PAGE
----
If you’re not using Angular CLI (Command Line Interface) for your Angular apps, then you’re missing out on a tool that will make your life a lot easier.
Angular CLI can kick–start a project quickly by setting up a modest application foundation with a component example that works right out of the box. Among other things, it also makes it quick and easy to run a development server and optimize production builds. Production builds can be done without Angular CLI, but it’s so much easier with it.
Why are production builds important? They make your app load and run much faster, which reduces bandwidth costs and improves the user experience — so you should definitely be using them.
With angular CLI, simply pass “-prod” to your “build” command and viola, you’ve got a production build. With a production build, compilation happens at build time, which means the Angular compiler doesn’t need to be deployed with your application, making it much smaller. You’ll also get better type and error checking before you deploy.
There are many options for the build command, but I’ve taken a real (medium sized) application and compiled some benchmark metrics for a few of the popular build options to illustrate their affect on our application.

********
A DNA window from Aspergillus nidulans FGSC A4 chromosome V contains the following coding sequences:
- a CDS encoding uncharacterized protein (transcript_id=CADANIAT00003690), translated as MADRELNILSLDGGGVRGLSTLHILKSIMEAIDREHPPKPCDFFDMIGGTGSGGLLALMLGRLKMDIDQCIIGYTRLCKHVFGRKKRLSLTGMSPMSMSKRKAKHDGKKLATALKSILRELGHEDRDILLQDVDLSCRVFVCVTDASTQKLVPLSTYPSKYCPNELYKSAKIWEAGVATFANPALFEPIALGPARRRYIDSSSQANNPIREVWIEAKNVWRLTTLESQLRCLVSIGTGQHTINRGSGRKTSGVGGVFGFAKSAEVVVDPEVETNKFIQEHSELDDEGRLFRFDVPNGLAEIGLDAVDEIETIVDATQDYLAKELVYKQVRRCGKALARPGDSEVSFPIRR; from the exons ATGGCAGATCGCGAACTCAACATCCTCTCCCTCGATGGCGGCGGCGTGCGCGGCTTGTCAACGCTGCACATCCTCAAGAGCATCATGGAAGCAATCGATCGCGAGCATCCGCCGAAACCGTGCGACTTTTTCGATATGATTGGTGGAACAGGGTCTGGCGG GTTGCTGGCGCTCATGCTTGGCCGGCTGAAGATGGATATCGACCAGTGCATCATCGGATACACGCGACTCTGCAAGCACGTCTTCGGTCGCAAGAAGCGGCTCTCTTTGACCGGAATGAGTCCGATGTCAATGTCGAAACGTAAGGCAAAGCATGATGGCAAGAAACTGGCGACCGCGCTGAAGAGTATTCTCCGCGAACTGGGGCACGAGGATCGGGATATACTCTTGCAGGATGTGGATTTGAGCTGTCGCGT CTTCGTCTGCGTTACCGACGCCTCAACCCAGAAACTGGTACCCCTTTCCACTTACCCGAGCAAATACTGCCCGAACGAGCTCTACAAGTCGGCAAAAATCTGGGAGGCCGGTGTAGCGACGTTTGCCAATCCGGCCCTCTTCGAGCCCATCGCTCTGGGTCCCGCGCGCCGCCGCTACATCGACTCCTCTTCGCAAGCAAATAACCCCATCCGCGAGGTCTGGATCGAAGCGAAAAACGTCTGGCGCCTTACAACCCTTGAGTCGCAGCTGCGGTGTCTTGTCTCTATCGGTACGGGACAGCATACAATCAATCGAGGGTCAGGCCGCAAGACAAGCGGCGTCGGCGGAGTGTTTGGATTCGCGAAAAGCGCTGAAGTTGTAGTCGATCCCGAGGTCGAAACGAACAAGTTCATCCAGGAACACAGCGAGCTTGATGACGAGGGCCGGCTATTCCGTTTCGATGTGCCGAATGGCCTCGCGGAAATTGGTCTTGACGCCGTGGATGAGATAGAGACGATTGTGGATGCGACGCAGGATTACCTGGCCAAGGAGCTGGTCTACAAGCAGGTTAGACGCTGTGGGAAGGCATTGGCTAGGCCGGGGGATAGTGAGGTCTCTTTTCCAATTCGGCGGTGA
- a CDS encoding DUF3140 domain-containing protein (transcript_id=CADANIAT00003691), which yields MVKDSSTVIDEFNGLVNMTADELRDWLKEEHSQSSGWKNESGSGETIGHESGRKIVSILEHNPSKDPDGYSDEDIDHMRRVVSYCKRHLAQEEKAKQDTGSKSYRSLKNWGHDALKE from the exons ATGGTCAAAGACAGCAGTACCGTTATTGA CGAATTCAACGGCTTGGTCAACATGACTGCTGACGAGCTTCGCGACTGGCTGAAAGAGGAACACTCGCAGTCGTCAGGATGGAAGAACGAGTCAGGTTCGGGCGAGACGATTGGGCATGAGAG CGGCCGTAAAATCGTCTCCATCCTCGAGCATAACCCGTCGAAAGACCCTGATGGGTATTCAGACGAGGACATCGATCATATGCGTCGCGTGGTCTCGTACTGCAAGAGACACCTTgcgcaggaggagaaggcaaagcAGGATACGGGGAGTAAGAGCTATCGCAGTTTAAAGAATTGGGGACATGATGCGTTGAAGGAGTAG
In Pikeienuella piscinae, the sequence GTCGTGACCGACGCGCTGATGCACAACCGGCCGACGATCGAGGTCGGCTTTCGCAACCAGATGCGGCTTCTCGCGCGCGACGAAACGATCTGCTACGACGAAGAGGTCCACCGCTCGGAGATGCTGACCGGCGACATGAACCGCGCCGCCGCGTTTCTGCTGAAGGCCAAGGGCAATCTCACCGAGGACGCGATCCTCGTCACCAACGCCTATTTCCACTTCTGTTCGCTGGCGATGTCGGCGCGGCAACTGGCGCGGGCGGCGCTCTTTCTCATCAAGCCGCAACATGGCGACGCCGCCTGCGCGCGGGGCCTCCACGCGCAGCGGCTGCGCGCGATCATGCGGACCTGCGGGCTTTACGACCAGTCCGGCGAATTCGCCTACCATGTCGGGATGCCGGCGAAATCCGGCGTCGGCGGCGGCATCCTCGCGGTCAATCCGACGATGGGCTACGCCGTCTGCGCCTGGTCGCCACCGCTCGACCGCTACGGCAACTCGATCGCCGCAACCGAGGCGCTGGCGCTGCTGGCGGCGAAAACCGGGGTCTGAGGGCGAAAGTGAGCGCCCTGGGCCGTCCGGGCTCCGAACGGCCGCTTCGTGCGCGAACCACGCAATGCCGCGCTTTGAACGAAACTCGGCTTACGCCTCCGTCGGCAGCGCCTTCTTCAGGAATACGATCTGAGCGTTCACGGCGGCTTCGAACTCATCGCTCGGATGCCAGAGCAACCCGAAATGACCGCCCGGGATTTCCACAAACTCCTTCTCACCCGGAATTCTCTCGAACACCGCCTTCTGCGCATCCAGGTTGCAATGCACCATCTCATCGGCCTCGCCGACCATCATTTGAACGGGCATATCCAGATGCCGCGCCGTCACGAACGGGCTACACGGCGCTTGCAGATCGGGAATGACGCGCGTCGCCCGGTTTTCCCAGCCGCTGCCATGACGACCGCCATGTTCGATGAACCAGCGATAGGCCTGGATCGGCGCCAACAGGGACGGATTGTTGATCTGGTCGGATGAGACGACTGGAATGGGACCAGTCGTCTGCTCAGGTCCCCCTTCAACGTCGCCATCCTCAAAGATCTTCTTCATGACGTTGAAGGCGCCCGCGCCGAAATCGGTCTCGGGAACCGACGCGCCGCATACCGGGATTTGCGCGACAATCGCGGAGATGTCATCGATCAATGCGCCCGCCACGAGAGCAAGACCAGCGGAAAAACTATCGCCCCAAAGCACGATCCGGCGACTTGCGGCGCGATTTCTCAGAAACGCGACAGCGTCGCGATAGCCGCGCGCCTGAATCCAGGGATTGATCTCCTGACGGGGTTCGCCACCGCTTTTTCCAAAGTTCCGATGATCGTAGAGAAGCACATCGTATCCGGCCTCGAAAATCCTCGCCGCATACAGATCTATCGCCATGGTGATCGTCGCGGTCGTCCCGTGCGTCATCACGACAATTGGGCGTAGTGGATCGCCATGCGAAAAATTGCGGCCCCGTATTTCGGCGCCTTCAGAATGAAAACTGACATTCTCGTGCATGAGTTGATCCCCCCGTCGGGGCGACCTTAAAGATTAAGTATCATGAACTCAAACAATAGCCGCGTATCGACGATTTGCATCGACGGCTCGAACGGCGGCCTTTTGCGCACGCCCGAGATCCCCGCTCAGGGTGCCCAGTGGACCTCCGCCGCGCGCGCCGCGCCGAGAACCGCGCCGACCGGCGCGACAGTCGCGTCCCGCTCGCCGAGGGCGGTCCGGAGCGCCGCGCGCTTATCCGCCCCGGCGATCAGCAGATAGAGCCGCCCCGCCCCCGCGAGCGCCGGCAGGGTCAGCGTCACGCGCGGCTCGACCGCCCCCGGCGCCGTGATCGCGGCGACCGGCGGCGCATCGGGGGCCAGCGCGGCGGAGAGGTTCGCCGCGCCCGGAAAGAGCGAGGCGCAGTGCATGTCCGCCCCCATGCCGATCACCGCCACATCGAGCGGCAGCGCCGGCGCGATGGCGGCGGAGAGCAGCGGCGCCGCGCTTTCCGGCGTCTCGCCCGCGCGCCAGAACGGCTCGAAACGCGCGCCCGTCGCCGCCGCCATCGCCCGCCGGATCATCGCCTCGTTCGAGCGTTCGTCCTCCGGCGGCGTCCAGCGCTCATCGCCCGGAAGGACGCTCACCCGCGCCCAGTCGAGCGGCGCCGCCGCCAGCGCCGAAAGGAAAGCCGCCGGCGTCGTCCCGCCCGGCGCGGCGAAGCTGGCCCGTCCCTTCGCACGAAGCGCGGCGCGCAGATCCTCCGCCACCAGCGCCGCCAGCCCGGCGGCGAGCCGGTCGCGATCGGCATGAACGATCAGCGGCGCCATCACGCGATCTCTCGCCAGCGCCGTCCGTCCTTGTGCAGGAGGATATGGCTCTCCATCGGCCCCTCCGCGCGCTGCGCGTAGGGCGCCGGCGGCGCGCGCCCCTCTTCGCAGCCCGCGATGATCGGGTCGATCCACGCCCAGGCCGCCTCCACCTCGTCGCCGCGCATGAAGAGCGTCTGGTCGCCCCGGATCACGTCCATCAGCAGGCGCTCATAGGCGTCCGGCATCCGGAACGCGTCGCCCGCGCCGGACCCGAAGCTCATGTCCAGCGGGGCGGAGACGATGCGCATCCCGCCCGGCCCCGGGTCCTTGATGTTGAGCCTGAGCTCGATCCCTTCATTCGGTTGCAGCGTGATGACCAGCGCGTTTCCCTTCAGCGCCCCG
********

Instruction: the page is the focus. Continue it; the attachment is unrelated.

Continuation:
|Build Mode||Artifact Size (gzip)||Build Time||Initial Load Time||Boostrap Time||Time to First Display|
|ng build||4.2 MB||21 s||16.2 ms||936.7 ms||952.9 ms|
|ng build –aot||4.00 MB||42 s||18.2 ms||494.4 ms||512.6 ms|
|ng build -prod||2.66 MB||49 s||21.6 ms||493.4 ms||515.0 ms|
I should mention that build time and bootstrap time will vary with computer speed, and load time will vary with internet connection speed, so don’t worry too much about the specific numbers — pay attention to the deltas because these relative numbers give us insight into where the work is happening in these different builds.
We can see that going from a standard dev build to a full production build, a significant part of the work shifts from the user’s computer to the build time. The artifact size is not really important during development time since it’s being loaded from a local disk, and half a second of bootstrap time isn’t a big deal either. But these two metrics are nearly cut in half when switching to production mode, and the production build takes 2.5 times longer, but that’s a one time cost for the deployment team and a marginal one at that.
Take the time to make a proper production build; as we can see, the user gains a lot from a real production build.